Tuesday, April 6, 2010

John Lewis' speech at the Charlotte Tea Party

Here's my post from April 23rd, 2009. It was Dr. Lewis' speech that inspired me to adopt the description of myself as "An autonomous individual with an independent mind."
"We need to regain the vision of ourselves held by the American Founders. We need to stand up, and assert ourselves as autonomous moral beings, with the right to our own life, liberty and the pursuit of our own happiness. We need to reject the claim that we are weak and dependent beggars, and to assert our own competence to run our own lives.

It is going to take as great a commitment to destroy this cancer as it took to build it. We’re going to have to be strong, we’re going to have to be independent in our thinking, and we are going to have to reject handouts when they are offered to us. And we’re going to have to speak out."
More John Lewis

Here's a link to the complete text of the speech given by Dr. John Lewis at the Charlotte, NC Tax Day Tea Party.

AND here are a couple excerpts:
The government has, once again, become a ruling aristocracy, set up as our masters, disposing of our lives. . . .

This is an attempt to seize your life, to destroy your sense of self as an independent human being, and to replace it with a being with no self-esteem and no capacity for individual action — a being doomed to beg for sustenance from an all-powerful ruling elite.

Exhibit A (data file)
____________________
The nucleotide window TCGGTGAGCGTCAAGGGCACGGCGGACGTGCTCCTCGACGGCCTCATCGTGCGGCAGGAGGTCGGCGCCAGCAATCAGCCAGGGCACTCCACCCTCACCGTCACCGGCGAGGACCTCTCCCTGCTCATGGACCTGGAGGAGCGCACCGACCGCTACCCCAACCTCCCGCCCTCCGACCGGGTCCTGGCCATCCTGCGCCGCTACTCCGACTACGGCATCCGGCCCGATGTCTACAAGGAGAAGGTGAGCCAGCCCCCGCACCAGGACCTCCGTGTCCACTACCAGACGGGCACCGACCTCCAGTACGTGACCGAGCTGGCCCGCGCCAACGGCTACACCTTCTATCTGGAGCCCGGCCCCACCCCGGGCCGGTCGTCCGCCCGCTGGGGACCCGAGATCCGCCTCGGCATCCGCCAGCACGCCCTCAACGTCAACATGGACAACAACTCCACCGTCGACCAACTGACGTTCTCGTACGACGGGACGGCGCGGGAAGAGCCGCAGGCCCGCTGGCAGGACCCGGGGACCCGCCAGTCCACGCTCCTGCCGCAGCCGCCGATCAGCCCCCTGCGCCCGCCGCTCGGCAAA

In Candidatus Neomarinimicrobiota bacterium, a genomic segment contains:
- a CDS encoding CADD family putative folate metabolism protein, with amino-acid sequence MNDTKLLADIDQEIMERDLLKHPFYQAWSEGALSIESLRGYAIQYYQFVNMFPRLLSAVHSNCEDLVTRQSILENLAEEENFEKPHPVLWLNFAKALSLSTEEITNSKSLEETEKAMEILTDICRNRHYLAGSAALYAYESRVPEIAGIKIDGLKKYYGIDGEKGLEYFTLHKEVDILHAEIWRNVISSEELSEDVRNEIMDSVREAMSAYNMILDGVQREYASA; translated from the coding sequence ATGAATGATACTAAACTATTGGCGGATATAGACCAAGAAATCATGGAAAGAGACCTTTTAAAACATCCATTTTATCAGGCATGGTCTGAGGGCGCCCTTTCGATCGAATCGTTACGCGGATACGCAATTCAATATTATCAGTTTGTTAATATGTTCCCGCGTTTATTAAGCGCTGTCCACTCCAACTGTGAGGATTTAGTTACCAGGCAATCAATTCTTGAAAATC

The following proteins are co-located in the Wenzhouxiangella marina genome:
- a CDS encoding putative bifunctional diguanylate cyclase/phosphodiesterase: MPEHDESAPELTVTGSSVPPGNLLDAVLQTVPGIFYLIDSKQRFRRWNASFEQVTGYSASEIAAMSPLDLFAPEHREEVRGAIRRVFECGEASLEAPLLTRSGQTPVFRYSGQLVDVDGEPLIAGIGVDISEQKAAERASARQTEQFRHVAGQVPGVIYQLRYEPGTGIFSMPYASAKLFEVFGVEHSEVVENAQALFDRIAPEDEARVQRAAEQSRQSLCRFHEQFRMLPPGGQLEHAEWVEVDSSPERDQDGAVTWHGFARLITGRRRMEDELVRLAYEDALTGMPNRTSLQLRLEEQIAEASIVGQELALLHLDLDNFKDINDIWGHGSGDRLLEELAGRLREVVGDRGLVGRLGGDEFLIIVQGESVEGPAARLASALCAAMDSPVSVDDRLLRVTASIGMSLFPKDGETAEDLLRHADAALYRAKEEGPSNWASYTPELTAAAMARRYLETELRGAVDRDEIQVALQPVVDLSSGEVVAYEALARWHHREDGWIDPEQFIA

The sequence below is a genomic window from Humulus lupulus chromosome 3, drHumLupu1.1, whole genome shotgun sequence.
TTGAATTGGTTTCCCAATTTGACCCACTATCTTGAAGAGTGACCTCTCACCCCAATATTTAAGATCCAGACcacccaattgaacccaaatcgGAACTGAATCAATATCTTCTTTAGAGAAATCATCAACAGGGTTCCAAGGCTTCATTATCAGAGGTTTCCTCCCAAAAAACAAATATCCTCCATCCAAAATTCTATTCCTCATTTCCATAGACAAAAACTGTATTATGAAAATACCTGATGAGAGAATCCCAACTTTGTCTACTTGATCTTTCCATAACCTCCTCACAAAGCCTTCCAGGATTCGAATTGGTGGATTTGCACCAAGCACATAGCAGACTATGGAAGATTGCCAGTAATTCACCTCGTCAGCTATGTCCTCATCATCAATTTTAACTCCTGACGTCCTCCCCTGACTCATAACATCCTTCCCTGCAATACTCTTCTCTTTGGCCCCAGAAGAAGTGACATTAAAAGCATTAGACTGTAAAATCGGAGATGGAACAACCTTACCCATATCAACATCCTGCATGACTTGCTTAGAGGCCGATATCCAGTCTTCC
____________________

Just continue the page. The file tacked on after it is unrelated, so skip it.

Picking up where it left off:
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  1. Dr. Lewis's speech is a model. It is brief, informal, and principled.

    One issue puzzles me: What is the distinction between independence and autonomy? My dictionary indicates they can be used as synonyms. However, etymologically, "autonomy" means "self-legislation" or "self-rule." That seems to be the meaning Kant uses, according to Howard Caygill's A Kant Dictionary.

    I wonder if Dr. Lewis is applying "independence" to individual judgment and "autonomy" to individual actions one takes in the pursuit of happiness. In other words, the distinction is between physical actions and mental actions.

    I ask about this because progressive-statists sometimes laud "autonomy" but use it nonpolitically as a license for subjectivism.

  2. Well, Burgess, you'll have to ask Dr. Lewis about that one, though - to me - your distinction seems apt.